Latter-day Saints believe that one reason the gospel was restored was to prepare the earth for the second coming of the Lord Jesus Christ. Just as the Church was to bring about religious changes in the world, the Council of Fifty was intended to bring a political transformation. It was therefore designed to serve as something of a preparatory legislature in the Kingdom of God. Joseph Smith ordained the council to be the governing body of the world, with himself as chairman, Prophet, Priest, and King over the Council and the world (subject to Jesus Christ, who is "King of kings"[7]).

The Council was organized on 11 March 1844, at which time it adopted rules of procedure, including those governing legislation. One rule included instructions for passing motions:

To pass, a motion must be unanimous in the affirmative. Voting is done after the ancient order: each person voting in turn from the oldest to the youngest member of the Council, commencing with the standing chairman. If any member has any objections he is under covenant to fully and freely make them known to the Council. But if he cannot be convinced of the rightness of the course pursued by the Council he must either yield or withdraw membership in the Council. Thus a man will lose his place in the Council if he refuses to act in accordance with righteous principles in the deliberations of the Council. After action is taken and a motion accepted, no fault will be found or change sought for in regard to the motion.[8]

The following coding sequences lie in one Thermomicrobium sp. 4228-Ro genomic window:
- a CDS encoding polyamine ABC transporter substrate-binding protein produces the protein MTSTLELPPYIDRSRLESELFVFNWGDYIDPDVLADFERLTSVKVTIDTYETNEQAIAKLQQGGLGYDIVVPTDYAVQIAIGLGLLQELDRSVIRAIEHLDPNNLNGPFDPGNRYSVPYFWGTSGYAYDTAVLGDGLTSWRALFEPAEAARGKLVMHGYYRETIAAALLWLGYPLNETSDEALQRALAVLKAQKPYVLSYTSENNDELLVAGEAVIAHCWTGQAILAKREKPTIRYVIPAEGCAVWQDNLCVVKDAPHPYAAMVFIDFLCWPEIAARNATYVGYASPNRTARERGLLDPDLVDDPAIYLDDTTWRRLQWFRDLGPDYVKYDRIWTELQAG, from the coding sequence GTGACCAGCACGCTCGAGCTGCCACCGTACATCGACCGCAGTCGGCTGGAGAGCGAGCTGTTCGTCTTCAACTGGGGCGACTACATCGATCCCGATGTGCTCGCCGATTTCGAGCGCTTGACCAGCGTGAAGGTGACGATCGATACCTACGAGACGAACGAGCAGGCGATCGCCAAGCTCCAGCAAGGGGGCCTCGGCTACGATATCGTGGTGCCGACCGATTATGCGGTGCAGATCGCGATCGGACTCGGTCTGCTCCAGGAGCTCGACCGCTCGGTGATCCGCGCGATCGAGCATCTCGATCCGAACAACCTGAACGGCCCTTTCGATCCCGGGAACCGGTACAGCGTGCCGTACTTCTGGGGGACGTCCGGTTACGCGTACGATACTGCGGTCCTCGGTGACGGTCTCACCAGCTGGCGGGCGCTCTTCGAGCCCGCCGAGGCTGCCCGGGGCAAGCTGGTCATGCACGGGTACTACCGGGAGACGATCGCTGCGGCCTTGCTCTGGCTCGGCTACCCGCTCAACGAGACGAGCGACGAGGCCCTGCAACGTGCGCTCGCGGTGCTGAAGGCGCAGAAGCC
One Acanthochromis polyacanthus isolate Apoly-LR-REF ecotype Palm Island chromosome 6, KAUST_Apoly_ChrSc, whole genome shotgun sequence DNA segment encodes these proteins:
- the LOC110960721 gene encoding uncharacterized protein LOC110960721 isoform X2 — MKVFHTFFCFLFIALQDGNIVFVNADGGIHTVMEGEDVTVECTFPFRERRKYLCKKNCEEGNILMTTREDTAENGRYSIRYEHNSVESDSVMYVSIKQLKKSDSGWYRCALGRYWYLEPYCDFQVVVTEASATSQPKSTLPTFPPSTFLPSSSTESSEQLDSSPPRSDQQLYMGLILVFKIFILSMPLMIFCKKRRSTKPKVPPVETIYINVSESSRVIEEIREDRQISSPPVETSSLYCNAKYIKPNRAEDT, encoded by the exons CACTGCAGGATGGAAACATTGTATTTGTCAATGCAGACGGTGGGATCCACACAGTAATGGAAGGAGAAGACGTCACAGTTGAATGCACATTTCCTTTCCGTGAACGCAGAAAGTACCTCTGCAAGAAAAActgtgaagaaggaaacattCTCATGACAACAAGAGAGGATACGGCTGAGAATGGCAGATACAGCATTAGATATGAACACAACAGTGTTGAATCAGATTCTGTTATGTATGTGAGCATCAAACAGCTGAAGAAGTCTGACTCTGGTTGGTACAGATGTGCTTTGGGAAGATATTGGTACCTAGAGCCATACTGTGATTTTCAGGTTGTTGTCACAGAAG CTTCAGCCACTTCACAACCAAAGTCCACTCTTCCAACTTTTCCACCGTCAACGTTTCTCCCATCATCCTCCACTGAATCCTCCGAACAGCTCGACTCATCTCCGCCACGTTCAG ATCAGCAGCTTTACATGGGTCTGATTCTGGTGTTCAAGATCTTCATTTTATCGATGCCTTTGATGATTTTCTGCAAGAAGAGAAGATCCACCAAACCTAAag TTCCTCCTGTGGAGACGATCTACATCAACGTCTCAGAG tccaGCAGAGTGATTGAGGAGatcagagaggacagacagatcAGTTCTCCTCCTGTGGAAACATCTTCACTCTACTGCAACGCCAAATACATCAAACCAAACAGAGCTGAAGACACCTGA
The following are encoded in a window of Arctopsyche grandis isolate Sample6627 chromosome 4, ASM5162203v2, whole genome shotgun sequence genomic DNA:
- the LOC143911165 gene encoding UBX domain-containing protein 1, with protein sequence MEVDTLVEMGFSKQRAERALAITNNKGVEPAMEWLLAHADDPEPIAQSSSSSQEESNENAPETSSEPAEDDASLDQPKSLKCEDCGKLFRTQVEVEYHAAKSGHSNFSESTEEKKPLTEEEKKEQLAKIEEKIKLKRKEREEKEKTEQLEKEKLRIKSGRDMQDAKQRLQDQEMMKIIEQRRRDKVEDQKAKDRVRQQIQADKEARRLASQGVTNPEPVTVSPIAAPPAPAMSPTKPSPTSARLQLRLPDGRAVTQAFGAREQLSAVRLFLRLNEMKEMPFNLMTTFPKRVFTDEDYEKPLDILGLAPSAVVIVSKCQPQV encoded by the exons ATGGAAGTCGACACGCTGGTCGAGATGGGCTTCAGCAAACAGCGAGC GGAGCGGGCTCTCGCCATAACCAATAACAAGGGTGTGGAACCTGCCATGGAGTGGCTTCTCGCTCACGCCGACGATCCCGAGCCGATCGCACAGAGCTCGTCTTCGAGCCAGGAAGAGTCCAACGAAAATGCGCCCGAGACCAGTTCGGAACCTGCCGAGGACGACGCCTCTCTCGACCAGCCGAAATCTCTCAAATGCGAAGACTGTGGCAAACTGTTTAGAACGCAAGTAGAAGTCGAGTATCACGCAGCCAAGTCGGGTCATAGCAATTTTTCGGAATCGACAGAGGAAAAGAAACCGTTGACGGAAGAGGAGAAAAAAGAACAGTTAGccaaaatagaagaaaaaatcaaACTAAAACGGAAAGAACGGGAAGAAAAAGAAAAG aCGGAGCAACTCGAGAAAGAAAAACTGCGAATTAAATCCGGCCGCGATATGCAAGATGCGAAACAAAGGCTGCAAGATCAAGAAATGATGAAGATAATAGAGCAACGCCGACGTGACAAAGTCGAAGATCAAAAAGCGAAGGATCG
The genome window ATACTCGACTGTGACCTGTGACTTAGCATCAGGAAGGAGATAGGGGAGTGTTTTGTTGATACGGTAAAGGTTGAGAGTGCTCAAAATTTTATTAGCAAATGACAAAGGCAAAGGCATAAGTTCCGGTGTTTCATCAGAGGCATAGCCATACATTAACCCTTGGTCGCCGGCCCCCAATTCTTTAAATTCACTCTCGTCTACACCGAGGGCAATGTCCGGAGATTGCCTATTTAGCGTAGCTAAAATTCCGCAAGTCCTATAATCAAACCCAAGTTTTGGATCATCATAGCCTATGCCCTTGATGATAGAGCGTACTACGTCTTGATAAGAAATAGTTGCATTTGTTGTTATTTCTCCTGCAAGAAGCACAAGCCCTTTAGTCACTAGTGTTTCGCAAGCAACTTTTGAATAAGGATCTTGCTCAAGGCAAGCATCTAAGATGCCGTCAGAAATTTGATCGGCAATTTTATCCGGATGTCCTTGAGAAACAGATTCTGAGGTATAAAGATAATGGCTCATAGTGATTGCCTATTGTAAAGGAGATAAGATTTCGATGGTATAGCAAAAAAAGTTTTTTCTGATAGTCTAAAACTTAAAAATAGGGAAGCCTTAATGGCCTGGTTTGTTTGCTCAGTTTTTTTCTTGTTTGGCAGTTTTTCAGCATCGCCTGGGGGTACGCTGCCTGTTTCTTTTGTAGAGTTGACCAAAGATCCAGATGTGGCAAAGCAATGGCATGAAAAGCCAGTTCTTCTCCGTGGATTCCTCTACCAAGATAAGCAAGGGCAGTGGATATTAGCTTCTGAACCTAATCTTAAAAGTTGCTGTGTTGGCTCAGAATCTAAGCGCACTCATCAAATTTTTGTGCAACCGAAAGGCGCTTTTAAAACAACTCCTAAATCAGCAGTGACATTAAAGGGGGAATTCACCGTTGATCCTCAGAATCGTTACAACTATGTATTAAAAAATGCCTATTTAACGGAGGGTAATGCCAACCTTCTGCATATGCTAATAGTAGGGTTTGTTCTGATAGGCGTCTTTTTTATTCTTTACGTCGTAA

What is interesting about this rule is that it required each council member, by covenant, to voice his objections to proposed legislation. Those council members who dissented and could not be convinced to change their minds were to withdraw from the council, however, they would suffer no repercussions by doing so. Thus, full freedom of conscience was maintained by the council — not exactly the sort of actions a despot or tyrant would allow.